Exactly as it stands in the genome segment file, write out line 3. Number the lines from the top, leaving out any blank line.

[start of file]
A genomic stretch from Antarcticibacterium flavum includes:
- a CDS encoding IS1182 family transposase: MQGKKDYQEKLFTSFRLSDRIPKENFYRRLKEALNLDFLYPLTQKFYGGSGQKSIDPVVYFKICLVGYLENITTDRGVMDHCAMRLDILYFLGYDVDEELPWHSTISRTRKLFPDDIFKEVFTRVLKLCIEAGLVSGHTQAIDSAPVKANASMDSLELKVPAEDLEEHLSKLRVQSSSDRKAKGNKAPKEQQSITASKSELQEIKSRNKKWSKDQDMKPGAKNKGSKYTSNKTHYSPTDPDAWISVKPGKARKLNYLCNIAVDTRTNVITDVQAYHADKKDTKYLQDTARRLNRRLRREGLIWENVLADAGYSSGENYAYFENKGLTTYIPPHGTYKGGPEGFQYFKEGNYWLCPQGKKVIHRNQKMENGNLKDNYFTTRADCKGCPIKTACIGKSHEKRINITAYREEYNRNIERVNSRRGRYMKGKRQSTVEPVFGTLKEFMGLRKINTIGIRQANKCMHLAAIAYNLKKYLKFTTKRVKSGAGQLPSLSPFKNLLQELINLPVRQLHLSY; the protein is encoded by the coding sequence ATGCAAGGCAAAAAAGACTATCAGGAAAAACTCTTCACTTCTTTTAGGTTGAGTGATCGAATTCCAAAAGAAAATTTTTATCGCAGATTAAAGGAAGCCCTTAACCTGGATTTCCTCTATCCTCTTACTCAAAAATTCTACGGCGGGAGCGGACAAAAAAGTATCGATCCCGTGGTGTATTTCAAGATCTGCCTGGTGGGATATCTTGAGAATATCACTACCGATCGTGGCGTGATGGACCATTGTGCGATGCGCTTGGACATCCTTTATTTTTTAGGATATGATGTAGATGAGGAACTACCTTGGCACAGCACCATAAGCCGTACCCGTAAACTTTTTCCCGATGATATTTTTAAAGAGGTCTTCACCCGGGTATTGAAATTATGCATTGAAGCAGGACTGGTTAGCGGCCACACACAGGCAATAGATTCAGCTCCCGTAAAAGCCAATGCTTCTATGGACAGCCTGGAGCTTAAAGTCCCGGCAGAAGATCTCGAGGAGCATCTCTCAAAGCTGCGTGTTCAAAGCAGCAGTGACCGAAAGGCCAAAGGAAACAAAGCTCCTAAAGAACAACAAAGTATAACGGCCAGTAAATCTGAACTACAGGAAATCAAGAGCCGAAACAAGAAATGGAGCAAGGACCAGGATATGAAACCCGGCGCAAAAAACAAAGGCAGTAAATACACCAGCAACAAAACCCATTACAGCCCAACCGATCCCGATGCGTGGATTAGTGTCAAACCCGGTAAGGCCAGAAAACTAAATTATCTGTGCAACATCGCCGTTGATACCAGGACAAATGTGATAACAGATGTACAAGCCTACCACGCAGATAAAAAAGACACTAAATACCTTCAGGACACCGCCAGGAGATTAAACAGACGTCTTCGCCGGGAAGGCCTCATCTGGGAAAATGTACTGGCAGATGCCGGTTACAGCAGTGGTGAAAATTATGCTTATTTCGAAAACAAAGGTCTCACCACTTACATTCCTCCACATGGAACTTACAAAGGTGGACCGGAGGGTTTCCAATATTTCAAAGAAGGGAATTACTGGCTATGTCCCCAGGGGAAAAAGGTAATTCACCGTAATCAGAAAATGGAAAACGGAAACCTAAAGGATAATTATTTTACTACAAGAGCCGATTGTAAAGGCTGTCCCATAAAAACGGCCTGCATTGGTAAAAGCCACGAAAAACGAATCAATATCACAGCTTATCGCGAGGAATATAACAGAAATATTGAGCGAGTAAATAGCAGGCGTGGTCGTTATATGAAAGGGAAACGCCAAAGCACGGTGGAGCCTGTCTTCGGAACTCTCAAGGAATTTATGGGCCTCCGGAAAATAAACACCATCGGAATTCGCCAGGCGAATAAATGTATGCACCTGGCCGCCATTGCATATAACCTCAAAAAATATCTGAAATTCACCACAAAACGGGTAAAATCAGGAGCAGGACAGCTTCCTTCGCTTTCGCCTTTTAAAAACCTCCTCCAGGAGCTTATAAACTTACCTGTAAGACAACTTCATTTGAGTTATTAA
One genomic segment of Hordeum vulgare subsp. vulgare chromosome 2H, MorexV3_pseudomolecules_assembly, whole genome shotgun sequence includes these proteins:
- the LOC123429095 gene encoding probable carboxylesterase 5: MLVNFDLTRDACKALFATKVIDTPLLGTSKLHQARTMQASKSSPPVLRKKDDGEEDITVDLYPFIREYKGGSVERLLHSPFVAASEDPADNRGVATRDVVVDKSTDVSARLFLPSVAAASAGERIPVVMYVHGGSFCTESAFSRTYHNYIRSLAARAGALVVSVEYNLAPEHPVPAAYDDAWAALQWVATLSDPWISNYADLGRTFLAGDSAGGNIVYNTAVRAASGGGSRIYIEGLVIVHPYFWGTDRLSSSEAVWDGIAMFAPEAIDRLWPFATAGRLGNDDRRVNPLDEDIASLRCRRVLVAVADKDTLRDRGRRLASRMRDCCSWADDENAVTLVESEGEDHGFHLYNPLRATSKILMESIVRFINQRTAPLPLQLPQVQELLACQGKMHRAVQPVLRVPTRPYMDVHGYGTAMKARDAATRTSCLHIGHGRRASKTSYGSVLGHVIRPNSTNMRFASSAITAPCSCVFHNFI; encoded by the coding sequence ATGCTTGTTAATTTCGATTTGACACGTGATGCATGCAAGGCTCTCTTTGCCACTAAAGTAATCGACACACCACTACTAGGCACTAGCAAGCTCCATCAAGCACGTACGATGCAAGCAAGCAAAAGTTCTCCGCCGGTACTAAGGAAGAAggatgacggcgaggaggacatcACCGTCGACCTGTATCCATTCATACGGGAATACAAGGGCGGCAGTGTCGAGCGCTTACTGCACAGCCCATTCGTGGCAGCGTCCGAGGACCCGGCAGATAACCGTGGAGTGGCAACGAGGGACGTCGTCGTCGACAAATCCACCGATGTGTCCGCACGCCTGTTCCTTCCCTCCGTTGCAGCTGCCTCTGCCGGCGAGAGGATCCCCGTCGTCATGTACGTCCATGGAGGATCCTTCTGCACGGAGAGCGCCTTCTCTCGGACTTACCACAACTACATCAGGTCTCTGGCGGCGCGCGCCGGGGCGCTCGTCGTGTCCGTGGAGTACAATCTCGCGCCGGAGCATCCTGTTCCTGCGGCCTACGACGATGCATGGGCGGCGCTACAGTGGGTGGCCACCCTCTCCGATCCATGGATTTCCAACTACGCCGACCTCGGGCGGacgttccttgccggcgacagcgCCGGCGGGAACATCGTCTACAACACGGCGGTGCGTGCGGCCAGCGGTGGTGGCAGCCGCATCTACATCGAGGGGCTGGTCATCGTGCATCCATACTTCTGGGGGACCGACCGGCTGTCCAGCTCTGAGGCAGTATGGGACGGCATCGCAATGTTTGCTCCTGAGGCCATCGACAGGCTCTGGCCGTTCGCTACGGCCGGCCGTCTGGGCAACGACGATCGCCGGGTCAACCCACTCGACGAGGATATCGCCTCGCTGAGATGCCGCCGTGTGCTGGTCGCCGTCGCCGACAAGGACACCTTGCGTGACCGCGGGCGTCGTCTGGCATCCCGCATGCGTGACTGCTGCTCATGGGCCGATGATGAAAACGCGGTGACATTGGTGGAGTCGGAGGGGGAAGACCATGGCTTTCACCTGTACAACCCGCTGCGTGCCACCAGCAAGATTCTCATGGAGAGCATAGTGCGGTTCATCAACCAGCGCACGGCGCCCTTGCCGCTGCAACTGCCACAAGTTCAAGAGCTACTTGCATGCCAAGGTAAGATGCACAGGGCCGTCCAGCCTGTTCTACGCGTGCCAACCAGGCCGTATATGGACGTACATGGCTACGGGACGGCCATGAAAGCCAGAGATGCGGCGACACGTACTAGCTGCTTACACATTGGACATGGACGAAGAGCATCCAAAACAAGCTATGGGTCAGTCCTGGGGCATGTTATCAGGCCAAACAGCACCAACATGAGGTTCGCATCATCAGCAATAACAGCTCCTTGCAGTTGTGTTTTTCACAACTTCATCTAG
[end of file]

One genomic segment of Hordeum vulgare subsp. vulgare chromosome 2H, MorexV3_pseudomolecules_assembly, whole genome shotgun sequence includes these proteins: